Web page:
“To date we have been unable to provide any documentation of the proposal, a situation we find untenable given our fiduciary duty to act in the best interests of our members.”

In its December meeting, the LGSS called for Powis to stand down, a demand also voiced by the USU, stating that his role as CEO of EISS and FuturePlus, the investment services provider jointly-owned by the two funds, is “impossibly conflicted”.

They have questioned why the CEO of FuturePlus did not feel compelled to inform LGSS of the merger discussions.  But Powis said decisions about including LGSS in the merger groundwork belonged to the EISS board. “CEOs don’t have the capacity to talk on behalf of boards,” he said.

“It was the board who recommended the philosophy of who we communicate with. CEOs don’t develop strategies, they implement them. CEOs are invitees to the board.”

John Eisenhuth, EISS chairman (pictured), could not recall when the merger talks with Treasury began, but said that EISS aimed to include LGSS towards the end of 2009.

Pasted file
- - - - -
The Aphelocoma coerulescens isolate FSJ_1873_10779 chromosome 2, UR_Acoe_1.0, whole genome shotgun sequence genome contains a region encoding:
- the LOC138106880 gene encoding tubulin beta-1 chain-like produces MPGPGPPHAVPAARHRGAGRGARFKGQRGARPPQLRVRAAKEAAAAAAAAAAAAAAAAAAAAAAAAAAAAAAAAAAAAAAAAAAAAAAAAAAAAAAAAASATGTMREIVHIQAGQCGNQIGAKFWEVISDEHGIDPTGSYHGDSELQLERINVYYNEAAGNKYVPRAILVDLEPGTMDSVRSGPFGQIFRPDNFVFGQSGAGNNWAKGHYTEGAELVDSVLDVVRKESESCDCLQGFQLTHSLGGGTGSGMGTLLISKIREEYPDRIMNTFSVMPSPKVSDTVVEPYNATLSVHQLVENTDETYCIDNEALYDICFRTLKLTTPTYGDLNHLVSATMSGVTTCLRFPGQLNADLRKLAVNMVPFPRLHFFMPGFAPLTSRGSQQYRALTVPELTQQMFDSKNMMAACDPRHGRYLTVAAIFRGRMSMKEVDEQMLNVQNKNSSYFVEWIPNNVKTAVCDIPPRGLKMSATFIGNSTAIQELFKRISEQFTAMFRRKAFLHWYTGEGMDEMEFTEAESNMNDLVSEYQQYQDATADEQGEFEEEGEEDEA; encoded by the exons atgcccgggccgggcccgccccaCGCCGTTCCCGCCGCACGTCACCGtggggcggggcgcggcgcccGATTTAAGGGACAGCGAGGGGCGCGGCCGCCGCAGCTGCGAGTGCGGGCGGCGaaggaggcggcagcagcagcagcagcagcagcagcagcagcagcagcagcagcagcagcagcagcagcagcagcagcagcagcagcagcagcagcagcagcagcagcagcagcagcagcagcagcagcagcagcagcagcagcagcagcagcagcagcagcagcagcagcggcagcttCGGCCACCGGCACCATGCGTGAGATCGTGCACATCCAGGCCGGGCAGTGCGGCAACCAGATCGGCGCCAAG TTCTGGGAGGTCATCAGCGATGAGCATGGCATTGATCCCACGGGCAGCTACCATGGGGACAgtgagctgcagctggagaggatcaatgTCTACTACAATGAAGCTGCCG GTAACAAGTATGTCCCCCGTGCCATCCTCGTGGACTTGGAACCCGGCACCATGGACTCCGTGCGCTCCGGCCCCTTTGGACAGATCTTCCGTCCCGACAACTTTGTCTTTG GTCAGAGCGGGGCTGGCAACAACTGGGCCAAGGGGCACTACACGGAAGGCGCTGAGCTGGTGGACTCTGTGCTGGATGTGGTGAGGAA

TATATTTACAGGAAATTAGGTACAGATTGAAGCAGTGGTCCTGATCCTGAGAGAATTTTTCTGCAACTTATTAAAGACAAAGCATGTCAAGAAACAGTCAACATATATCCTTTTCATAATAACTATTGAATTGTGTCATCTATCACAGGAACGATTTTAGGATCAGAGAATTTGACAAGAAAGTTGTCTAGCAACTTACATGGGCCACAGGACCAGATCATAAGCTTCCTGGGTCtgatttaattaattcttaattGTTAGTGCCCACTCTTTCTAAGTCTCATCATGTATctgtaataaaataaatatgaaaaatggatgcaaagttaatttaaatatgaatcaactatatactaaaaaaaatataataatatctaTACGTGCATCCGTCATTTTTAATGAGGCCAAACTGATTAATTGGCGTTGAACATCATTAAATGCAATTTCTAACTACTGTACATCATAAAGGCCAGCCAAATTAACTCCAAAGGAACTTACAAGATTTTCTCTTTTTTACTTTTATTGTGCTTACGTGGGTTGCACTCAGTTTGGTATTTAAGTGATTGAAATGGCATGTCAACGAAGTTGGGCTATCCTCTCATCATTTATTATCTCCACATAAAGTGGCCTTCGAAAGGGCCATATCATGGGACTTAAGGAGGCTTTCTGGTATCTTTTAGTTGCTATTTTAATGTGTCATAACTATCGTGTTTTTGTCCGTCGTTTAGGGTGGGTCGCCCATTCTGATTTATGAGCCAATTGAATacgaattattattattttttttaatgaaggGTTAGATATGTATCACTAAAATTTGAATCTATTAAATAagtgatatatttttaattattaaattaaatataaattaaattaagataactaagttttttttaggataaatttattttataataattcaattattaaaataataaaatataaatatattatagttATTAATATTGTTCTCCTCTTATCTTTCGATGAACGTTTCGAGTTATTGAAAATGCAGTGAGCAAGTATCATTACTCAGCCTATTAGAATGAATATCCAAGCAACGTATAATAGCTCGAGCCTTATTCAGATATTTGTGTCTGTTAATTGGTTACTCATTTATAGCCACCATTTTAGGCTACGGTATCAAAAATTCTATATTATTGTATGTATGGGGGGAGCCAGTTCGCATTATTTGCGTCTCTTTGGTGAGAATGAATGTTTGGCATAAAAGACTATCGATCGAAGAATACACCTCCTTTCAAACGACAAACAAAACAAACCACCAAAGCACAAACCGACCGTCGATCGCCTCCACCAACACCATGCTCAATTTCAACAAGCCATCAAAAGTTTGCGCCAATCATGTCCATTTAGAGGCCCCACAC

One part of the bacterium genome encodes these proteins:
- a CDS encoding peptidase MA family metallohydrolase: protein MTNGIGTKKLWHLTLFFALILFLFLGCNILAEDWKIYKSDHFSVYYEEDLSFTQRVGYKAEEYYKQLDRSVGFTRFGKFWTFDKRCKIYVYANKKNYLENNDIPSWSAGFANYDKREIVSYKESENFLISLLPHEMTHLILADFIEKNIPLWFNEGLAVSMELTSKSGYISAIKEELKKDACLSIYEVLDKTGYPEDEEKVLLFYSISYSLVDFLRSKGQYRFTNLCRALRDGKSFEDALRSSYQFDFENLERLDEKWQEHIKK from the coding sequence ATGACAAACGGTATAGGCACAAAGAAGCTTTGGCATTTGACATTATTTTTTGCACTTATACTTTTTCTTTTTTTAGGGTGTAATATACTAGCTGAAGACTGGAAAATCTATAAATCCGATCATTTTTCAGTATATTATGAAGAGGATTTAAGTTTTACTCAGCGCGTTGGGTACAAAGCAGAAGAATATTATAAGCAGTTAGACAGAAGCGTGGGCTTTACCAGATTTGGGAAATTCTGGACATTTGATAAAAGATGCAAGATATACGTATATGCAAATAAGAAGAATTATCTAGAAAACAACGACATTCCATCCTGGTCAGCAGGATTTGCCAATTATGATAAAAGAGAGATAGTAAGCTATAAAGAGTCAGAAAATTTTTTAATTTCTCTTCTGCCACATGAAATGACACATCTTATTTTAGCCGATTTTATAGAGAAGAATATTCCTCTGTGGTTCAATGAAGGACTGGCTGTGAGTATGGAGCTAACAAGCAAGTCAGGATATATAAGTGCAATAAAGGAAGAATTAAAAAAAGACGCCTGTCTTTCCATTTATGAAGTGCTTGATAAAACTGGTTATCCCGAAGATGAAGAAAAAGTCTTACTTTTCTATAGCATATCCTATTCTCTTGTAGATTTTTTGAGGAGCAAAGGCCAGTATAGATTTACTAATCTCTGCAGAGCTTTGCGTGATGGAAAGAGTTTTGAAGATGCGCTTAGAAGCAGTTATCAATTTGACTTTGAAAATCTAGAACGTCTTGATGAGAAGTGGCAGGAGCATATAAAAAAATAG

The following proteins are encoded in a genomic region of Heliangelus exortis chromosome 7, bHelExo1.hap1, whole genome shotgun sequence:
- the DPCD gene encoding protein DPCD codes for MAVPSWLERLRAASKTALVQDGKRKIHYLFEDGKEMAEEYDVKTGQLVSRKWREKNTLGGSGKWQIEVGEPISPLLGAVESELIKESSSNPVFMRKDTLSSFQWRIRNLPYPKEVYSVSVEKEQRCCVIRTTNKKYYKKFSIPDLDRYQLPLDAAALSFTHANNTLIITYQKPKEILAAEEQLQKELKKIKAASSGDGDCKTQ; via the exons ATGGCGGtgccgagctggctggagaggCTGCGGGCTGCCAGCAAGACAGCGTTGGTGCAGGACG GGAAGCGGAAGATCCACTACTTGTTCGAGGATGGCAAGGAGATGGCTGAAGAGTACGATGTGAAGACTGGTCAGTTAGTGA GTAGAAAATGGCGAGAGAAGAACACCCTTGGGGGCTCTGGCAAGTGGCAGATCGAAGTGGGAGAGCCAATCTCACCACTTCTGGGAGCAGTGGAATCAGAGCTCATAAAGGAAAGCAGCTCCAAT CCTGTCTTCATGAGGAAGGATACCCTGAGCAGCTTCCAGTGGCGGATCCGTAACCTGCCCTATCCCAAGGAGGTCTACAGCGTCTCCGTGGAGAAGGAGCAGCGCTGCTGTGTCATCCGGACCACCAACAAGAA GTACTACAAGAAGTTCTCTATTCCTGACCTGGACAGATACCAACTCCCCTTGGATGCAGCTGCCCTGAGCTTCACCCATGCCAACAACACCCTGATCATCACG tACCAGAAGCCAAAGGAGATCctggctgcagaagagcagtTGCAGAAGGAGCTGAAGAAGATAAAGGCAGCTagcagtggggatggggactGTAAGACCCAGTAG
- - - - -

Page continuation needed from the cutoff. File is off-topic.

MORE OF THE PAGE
“In mid-November we started to think about seeing how LGSS would consider such a thing,” Eisenhuth said.

“One board starts to form the view that something’s worth considering. Once it’s reached a point, it raises the matter with another board.”

Eisenhuth denied that EISS put the merger proposal to the Treasury.

“It wasn’t the EISS board that put the proposal to Treasury. It’s inappropriate for me say [who did], but the initial proposal didn’t come from the EISS board.”

Peter Lambert, chief executive officer of LGSS, said the fund would consider the proposal if it could access the merger documentation – the forecast cost savings, board structure and constitution – from EISS and Treasury.

“If it’s in the best interests of members, we wouldn’t oppose it. But we haven’t had the chance to [consider it],” he said.

The USU claimed that it had not yet received any information about the proposed merger beyond a one-page summary sheet.

In principle, the USU is not opposed to a merger, but Kruse stated that “any such proposal must be transparent, stand up to scrutiny” and comply with principles set by its superannuation review.

Powis said that EISS’s desire to merge was motivated by benefits of scale and the opportunity to introduce independent directors to the board of the merged entity.

“We said we believed in the interests of public policy – and that successive federal governments have recommended mergers – and left it with Treasury.

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